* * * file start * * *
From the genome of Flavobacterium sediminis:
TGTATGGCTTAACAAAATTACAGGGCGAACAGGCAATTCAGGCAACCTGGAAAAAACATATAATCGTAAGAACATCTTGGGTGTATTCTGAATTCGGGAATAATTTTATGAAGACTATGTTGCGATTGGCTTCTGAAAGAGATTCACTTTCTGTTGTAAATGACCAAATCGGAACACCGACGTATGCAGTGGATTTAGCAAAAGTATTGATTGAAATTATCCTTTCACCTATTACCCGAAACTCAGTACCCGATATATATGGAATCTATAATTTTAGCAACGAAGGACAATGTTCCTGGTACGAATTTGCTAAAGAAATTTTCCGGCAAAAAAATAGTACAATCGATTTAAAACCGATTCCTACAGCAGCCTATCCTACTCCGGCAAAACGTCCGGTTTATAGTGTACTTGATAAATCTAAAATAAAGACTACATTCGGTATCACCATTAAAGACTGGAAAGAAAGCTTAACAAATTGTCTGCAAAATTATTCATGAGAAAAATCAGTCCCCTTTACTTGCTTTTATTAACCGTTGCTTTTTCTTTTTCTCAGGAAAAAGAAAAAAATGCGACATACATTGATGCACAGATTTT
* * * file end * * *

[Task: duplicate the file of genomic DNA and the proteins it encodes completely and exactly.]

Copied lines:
From the genome of Flavobacterium sediminis:
TGTATGGCTTAACAAAATTACAGGGCGAACAGGCAATTCAGGCAACCTGGAAAAAACATATAATCGTAAGAACATCTTGGGTGTATTCTGAATTCGGGAATAATTTTATGAAGACTATGTTGCGATTGGCTTCTGAAAGAGATTCACTTTCTGTTGTAAATGACCAAATCGGAACACCGACGTATGCAGTGGATTTAGCAAAAGTATTGATTGAAATTATCCTTTCACCTATTACCCGAAACTCAGTACCCGATATATATGGAATCTATAATTTTAGCAACGAAGGACAATGTTCCTGGTACGAATTTGCTAAAGAAATTTTCCGGCAAAAAAATAGTACAATCGATTTAAAACCGATTCCTACAGCAGCCTATCCTACTCCGGCAAAACGTCCGGTTTATAGTGTACTTGATAAATCTAAAATAAAGACTACATTCGGTATCACCATTAAAGACTGGAAAGAAAGCTTAACAAATTGTCTGCAAAATTATTCATGAGAAAAATCAGTCCCCTTTACTTGCTTTTATTAACCGTTGCTTTTTCTTTTTCTCAGGAAAAAGAAAAAAATGCGACATACATTGATGCACAGATTTT